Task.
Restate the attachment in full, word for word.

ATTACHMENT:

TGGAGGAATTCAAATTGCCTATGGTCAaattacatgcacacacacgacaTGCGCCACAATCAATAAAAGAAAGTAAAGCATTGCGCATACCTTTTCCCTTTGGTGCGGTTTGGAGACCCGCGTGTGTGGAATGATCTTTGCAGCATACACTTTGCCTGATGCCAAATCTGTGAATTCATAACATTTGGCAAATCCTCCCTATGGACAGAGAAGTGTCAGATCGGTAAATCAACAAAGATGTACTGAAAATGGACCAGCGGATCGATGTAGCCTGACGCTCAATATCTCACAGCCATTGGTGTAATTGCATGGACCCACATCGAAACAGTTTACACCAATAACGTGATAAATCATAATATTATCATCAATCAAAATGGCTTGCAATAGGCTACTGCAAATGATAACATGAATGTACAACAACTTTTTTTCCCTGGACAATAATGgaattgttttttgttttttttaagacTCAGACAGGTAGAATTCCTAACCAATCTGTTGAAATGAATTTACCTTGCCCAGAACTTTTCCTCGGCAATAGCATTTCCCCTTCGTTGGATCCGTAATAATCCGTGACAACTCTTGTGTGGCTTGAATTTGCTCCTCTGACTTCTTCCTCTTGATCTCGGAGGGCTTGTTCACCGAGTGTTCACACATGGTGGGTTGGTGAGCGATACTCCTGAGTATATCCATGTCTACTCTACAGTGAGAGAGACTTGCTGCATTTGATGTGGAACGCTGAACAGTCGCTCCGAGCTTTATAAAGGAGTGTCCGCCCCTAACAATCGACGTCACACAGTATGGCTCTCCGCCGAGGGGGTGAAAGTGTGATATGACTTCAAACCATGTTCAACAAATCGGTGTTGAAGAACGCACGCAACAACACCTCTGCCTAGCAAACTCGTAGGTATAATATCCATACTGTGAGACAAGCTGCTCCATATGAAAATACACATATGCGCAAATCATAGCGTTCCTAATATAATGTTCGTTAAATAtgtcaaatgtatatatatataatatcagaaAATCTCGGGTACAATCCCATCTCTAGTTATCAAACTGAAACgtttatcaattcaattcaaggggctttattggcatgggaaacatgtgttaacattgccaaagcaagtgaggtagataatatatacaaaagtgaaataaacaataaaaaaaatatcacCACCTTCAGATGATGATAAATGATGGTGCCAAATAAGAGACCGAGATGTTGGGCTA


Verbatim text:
TGGAGGAATTCAAATTGCCTATGGTCAaattacatgcacacacacgacaTGCGCCACAATCAATAAAAGAAAGTAAAGCATTGCGCATACCTTTTCCCTTTGGTGCGGTTTGGAGACCCGCGTGTGTGGAATGATCTTTGCAGCATACACTTTGCCTGATGCCAAATCTGTGAATTCATAACATTTGGCAAATCCTCCCTATGGACAGAGAAGTGTCAGATCGGTAAATCAACAAAGATGTACTGAAAATGGACCAGCGGATCGATGTAGCCTGACGCTCAATATCTCACAGCCATTGGTGTAATTGCATGGACCCACATCGAAACAGTTTACACCAATAACGTGATAAATCATAATATTATCATCAATCAAAATGGCTTGCAATAGGCTACTGCAAATGATAACATGAATGTACAACAACTTTTTTTCCCTGGACAATAATGgaattgttttttgttttttttaagacTCAGACAGGTAGAATTCCTAACCAATCTGTTGAAATGAATTTACCTTGCCCAGAACTTTTCCTCGGCAATAGCATTTCCCCTTCGTTGGATCCGTAATAATCCGTGACAACTCTTGTGTGGCTTGAATTTGCTCCTCTGACTTCTTCCTCTTGATCTCGGAGGGCTTGTTCACCGAGTGTTCACACATGGTGGGTTGGTGAGCGATACTCCTGAGTATATCCATGTCTACTCTACAGTGAGAGAGACTTGCTGCATTTGATGTGGAACGCTGAACAGTCGCTCCGAGCTTTATAAAGGAGTGTCCGCCCCTAACAATCGACGTCACACAGTATGGCTCTCCGCCGAGGGGGTGAAAGTGTGATATGACTTCAAACCATGTTCAACAAATCGGTGTTGAAGAACGCACGCAACAACACCTCTGCCTAGCAAACTCGTAGGTATAATATCCATACTGTGAGACAAGCTGCTCCATATGAAAATACACATATGCGCAAATCATAGCGTTCCTAATATAATGTTCGTTAAATAtgtcaaatgtatatatatataatatcagaaAATCTCGGGTACAATCCCATCTCTAGTTATCAAACTGAAACgtttatcaattcaattcaaggggctttattggcatgggaaacatgtgttaacattgccaaagcaagtgaggtagataatatatacaaaagtgaaataaacaataaaaaaaatatcacCACCTTCAGATGATGATAAATGATGGTGCCAAATAAGAGACCGAGATGTTGGGCTA